This confirms what we've expected since DX12 was announced -- the API may offer performance improvements in certain scenarios, but DX12 isn't a panacea for the Xbox One's lackluster performance compared to the PS4. It's an API that appears to mostly address scenarios where the CPU isn't able to keep the GPU fed due to draw call bottlenecks. In other words, Mantle and DirectX 12 are slated to perform best when a CPU can't keep a GPU fed. And that can be a problem -- but it isn't an automatic problem in every title or scenario.
It's entirely possible that the custom, Win8-derived OS that MS already runs on the Xbox One has less problems in this area to start with. Failing that, draw calls simply may not be much of a problem for the Xbox One overall. In fact, were we to suspect a problem, it comes down to other aspects of the system design -- either the 10% of hardware that's still reserved for Kinect, possible utilization differences between Sony and Microsoft's OS environments, or the size and speed of the 32MB onboard EDRAM cache.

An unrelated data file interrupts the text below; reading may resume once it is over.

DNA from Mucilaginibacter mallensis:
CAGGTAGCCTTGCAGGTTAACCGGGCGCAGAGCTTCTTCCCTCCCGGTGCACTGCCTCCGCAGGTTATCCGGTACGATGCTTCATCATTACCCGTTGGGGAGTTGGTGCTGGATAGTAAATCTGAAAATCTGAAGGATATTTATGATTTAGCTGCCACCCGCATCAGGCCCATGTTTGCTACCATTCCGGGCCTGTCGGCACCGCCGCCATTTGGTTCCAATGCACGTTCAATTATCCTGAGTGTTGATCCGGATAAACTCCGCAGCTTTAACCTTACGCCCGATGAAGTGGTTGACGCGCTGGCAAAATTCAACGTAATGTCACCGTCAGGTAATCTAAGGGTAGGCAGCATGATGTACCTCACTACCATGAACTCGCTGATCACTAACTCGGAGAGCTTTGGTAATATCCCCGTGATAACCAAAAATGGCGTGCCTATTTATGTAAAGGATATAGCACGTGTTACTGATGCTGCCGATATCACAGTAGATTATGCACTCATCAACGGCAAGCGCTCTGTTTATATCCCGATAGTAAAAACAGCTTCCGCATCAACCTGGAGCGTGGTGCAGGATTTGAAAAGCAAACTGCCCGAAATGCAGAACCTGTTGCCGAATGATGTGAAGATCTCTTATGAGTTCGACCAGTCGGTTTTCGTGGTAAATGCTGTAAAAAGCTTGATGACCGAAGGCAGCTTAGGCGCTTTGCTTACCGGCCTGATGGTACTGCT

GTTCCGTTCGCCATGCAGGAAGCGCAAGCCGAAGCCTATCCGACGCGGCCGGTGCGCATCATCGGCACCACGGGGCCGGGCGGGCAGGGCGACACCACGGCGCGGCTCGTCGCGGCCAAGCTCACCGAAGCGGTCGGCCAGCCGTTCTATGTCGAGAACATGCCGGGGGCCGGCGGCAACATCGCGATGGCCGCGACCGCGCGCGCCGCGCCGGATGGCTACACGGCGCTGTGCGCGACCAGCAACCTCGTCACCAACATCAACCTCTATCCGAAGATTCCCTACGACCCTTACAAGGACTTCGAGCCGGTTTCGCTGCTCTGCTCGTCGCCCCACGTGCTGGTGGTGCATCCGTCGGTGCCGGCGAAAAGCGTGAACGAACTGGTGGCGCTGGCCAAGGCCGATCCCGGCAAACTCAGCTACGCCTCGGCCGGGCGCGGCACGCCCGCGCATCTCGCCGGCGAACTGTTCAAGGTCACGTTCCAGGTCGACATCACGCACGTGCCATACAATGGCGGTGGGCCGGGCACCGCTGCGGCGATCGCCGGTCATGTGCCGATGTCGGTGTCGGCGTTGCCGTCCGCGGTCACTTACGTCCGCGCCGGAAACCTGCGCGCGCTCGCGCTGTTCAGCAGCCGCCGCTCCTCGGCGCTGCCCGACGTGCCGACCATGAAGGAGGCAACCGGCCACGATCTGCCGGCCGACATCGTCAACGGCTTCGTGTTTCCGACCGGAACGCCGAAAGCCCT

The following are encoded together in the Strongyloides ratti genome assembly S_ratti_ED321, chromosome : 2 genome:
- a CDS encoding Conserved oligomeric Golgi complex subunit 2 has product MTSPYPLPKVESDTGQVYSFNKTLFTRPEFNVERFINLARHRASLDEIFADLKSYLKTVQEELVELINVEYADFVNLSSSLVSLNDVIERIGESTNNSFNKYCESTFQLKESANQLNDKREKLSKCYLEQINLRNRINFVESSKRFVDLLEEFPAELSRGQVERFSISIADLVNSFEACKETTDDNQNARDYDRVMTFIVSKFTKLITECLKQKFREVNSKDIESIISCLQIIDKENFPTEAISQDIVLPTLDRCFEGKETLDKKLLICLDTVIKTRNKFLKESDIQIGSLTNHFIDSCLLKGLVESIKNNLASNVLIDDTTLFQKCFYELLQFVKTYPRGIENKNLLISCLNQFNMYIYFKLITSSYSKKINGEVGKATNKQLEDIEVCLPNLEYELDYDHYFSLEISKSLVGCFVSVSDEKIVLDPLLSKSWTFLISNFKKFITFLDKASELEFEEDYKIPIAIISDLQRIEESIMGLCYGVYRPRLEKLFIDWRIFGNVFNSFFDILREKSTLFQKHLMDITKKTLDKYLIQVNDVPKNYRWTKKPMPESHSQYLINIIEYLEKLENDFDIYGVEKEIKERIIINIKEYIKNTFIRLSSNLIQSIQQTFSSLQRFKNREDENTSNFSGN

The long-term benefit of DirectX 12 is that it may give developers the option of taking advantage of multi-threaded CPU cores in a way they currently can't -- but since those benefits are blocked off in DX11, simply porting a game to DX12 isn't enough to unlock its potential.
The big-picture good news out of data is that performance updates and possibly a resolution boost for Titanfall are still coming and gamers won't have to wait until 2015 for a DX12 release to take advantage of them.